THE BROTHERS KARAMAZOV
The Brothers Karamazov is often referred to as Dostoyevsky’s greatest novel. On a superficial level the story is an intriguing ‘who-done-it’, with a dramatic trial scene as its finale. But Dostoyevsky, like Shakespeare, was able to address more than one audience at a time—in this case not just the groundlings in the pit or the aristocrats in the boxes, but the different audiences which we, his readers, have within us. As one part of us is enjoying The Brothers Karamazov at the level of an exciting crime thriller, our deeper selves are engaged in the consideration of such primal and universal themes as the existence of God, sexual passion, jealousy, sibling rivalry, patricide, cruelty, evil, poverty and shame.
The characters of the three brothers themselves may be seen as embodying different aspects of human personality; Dmitri, passionate and uncontrolled, Ivan, proud and self-deluding, and Alexey, pure and compassionate. And woven through the thread of the narrative, the idea which would later be developed by Freud as the Oedipal theory, the wish of the son to overthrow and kill his father.
Reasons for these particular sons to murder this particular father are heavily weighted by the author—Fyodor Pavlovitch Karamazov is the most negligent of fathers and a thoroughly repulsive character. Dmitri considers he has cheated him out of his inheritance and is wildly jealous because he is attempting to steal the woman he loves. Ivan’s intellectual atheism results in the stifling of his conscience, especially where it concerns getting rid of his father, and leads to his eventual mental breakdown. Only Alexey’s unswerving belief in God and the essential goodness of man prevents him from wishing to take revenge for his father’s cruel treatment of his mentally fragile mother.
If we examine Dostoyevsky’s own history, it is clear that many of the themes, situations and characters in the book are drawn from experience. His father was a cruel and merciless master to his serfs, by whom he was eventually murdered. Dostoyevsky draws on his personal experience of epilepsy in order to describe Smerdyakov’s medical condition. The story of the death of Grigory and Marfa’s infant child echoes the tragic early deaths of two of his own children. Ivan’s resistance to belief in God reflects Dostoyevsky’s tormented struggle with his religious doubts, whilst Alexey’s unshakeable faith represents the calm assurance he wished to achieve.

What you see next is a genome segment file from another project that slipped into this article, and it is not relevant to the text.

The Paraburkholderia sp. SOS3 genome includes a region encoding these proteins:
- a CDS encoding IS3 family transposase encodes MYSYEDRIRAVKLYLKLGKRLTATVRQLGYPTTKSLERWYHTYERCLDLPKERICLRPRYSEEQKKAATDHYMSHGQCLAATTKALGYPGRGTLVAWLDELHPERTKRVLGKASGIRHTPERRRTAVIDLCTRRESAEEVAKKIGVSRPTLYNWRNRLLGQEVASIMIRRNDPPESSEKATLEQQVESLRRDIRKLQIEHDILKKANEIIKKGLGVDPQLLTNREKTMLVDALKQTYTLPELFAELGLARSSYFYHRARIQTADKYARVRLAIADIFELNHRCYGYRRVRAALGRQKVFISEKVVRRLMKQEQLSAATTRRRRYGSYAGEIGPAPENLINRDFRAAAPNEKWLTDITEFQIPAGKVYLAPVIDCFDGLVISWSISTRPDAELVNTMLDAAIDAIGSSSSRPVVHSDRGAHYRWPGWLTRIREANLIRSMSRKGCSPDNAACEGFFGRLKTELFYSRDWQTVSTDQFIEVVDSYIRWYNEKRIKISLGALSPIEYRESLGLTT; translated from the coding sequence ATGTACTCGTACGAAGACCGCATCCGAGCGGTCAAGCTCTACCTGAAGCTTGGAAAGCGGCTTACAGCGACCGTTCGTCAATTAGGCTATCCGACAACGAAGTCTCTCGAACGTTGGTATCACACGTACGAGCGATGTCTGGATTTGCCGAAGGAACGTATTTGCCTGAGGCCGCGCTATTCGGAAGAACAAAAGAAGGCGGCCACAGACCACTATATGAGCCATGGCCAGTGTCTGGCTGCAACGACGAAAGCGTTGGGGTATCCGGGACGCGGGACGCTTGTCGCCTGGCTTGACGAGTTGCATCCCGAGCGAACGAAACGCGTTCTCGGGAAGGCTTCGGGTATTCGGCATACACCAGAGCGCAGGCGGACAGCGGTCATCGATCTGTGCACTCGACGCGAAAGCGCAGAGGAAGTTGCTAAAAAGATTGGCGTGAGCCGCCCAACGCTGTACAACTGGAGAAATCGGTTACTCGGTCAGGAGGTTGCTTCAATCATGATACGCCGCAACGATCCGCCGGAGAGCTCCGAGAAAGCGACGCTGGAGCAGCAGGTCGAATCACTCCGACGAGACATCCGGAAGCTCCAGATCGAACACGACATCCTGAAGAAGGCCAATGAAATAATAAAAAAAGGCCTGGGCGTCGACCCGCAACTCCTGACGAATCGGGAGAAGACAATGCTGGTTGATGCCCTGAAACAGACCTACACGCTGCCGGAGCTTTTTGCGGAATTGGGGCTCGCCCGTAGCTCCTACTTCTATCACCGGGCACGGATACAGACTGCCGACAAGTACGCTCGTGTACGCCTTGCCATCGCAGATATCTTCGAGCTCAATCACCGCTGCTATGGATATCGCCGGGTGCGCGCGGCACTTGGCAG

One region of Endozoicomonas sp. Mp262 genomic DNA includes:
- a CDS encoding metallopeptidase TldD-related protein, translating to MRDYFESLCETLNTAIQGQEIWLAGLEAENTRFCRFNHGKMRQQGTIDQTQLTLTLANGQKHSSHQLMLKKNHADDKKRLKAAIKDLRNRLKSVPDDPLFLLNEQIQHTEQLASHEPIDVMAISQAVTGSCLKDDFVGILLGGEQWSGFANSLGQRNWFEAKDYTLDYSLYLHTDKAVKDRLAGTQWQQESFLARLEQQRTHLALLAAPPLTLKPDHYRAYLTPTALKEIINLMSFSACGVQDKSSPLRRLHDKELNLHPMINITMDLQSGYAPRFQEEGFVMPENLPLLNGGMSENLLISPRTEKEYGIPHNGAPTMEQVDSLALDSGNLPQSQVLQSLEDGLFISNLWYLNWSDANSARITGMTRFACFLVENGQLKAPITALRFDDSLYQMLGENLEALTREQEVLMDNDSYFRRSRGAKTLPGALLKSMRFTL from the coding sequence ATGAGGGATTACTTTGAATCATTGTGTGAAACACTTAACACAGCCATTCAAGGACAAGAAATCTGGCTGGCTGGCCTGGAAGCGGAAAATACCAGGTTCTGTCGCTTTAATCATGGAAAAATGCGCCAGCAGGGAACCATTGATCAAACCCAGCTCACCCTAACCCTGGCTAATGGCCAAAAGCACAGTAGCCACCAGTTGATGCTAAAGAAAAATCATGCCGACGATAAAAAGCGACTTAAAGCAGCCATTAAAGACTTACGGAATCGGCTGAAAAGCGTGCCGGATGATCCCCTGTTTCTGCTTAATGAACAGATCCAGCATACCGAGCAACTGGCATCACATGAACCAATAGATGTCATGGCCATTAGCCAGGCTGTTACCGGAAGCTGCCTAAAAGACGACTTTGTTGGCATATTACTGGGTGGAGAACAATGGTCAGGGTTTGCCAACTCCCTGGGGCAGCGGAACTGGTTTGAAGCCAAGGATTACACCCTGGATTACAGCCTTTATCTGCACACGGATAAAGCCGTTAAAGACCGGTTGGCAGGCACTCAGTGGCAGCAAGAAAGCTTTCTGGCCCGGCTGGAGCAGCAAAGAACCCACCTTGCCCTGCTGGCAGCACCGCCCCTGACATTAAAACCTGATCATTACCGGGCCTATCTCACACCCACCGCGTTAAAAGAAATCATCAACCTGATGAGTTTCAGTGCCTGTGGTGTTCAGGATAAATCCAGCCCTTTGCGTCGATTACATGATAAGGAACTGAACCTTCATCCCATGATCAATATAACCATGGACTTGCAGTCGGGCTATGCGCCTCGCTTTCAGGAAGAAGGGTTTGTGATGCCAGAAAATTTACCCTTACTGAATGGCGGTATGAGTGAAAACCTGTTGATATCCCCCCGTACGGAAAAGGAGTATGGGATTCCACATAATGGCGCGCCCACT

But in the end, attempts to draw analogies with Dostoyevsky’s own experience are of limited value because, as with every great artist, the author’s achievement is to have used the raw material of life to create an enduring work of art. The Brothers Karamazov is such a work, one which transcends the limitations of skilful storytelling to become a universal representation of the human struggle, a compassionate study of man’s battle with his baser instincts, and his courageous attempts, frequently doomed to failure, to grow upwards, out of the darkness and into the light.
Notes by Neville Jason